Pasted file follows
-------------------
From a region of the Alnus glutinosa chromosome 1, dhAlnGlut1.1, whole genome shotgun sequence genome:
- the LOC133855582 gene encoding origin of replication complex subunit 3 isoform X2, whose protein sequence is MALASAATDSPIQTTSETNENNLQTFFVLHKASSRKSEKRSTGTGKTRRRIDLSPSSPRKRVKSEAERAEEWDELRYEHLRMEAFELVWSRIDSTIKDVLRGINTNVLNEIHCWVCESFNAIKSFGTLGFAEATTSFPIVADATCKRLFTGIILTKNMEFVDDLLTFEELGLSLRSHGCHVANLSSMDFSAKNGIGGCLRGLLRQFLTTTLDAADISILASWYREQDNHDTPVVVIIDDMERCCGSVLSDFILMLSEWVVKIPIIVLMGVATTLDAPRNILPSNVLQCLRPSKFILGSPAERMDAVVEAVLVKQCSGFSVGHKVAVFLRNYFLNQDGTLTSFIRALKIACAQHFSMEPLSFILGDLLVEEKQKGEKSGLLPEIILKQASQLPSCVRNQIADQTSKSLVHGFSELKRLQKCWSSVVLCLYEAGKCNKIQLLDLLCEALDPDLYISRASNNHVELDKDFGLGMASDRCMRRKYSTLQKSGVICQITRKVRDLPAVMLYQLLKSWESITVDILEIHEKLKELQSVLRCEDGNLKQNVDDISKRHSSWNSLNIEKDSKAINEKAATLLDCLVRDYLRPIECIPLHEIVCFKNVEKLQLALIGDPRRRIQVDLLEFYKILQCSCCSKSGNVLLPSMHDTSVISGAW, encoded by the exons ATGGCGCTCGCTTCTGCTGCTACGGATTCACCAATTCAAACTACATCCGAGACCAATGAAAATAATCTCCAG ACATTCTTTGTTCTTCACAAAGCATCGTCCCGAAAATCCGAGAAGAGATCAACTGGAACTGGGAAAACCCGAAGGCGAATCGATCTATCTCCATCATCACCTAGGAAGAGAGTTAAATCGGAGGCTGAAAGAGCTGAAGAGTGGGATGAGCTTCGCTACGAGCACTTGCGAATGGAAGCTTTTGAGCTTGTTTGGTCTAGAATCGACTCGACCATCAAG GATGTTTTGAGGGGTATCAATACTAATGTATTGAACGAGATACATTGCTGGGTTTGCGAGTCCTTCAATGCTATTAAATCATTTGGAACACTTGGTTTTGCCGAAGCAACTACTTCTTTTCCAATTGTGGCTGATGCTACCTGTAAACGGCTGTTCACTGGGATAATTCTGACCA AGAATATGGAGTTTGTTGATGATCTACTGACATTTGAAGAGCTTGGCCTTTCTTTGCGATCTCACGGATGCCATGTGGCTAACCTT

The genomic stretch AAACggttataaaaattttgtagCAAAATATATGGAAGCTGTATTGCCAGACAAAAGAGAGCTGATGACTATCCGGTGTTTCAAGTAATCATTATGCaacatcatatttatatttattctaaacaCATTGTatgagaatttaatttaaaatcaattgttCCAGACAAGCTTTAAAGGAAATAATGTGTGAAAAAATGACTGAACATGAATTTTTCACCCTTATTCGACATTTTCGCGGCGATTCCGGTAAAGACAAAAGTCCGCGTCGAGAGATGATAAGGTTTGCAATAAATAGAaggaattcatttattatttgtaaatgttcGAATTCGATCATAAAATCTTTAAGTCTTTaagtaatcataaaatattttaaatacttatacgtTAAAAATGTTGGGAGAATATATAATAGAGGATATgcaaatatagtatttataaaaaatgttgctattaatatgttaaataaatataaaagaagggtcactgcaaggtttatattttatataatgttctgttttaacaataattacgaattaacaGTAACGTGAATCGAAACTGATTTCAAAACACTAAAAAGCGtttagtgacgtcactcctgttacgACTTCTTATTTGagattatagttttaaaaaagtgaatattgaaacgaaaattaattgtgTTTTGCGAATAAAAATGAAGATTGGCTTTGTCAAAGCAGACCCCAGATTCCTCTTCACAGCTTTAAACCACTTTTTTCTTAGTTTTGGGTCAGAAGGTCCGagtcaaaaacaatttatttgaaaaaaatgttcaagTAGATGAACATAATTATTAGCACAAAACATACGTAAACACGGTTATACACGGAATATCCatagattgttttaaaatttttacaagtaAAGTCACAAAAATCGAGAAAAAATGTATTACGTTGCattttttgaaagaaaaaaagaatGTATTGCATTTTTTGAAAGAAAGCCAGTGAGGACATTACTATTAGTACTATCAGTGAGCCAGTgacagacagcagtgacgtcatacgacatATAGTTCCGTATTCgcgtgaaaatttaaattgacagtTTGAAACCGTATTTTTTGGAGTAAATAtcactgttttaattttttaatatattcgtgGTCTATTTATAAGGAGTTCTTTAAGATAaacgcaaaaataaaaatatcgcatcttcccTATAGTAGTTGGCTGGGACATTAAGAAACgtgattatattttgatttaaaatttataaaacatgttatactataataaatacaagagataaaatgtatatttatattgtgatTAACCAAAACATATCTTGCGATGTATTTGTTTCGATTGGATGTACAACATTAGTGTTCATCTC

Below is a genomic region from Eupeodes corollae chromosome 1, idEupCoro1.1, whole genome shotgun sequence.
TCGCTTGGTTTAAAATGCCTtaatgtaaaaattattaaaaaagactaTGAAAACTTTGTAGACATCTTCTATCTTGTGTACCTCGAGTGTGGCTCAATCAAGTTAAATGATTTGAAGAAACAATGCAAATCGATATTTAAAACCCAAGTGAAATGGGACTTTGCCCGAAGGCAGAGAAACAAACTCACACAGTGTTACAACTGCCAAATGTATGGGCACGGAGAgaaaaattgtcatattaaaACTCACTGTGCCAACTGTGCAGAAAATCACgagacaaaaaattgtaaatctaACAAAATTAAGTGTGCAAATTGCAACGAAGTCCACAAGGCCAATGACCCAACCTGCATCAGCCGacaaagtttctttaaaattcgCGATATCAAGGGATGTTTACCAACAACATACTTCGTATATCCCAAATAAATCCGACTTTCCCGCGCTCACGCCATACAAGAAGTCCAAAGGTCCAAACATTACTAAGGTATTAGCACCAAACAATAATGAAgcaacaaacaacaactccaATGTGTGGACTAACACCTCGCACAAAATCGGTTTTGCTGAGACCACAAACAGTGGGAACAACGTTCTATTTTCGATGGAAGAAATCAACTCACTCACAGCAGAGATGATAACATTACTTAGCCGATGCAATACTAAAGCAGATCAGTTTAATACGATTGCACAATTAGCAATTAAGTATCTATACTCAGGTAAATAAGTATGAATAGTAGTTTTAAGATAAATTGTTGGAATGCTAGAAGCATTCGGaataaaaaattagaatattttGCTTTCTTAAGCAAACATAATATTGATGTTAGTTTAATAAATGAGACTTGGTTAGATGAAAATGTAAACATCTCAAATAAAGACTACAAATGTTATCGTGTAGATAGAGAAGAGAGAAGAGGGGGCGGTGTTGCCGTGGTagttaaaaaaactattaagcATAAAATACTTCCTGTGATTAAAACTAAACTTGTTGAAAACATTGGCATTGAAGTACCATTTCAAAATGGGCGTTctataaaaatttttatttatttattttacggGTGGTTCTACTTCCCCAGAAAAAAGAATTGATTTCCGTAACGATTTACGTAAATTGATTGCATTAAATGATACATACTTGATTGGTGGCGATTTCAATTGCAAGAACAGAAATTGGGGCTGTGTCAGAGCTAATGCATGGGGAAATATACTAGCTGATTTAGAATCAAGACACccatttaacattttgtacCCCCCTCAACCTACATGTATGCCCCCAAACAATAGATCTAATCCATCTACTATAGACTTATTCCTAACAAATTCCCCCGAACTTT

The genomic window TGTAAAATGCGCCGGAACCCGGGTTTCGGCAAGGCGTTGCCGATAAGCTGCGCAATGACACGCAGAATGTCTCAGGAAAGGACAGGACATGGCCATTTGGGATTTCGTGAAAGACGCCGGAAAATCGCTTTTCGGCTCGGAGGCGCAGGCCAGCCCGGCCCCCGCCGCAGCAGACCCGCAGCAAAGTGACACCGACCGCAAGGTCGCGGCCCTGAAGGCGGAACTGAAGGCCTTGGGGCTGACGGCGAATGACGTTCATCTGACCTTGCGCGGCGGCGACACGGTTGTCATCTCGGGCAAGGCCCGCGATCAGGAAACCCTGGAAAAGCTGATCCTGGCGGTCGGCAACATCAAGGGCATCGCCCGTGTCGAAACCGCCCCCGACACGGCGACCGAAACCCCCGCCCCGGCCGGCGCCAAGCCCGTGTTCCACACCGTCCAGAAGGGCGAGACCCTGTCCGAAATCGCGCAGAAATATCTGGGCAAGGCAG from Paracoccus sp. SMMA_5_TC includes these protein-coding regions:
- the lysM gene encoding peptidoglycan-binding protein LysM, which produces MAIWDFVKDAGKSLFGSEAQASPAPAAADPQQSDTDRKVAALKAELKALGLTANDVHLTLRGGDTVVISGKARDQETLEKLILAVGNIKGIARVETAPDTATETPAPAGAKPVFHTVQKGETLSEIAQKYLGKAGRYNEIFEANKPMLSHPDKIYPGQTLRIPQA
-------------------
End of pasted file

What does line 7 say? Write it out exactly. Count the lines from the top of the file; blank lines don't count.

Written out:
- the lysM gene encoding peptidoglycan-binding protein LysM, which produces MAIWDFVKDAGKSLFGSEAQASPAPAAADPQQSDTDRKVAALKAELKALGLTANDVHLTLRGGDTVVISGKARDQETLEKLILAVGNIKGIARVETAPDTATETPAPAGAKPVFHTVQKGETLSEIAQKYLGKAGRYNEIFEANKPMLSHPDKIYPGQTLRIPQA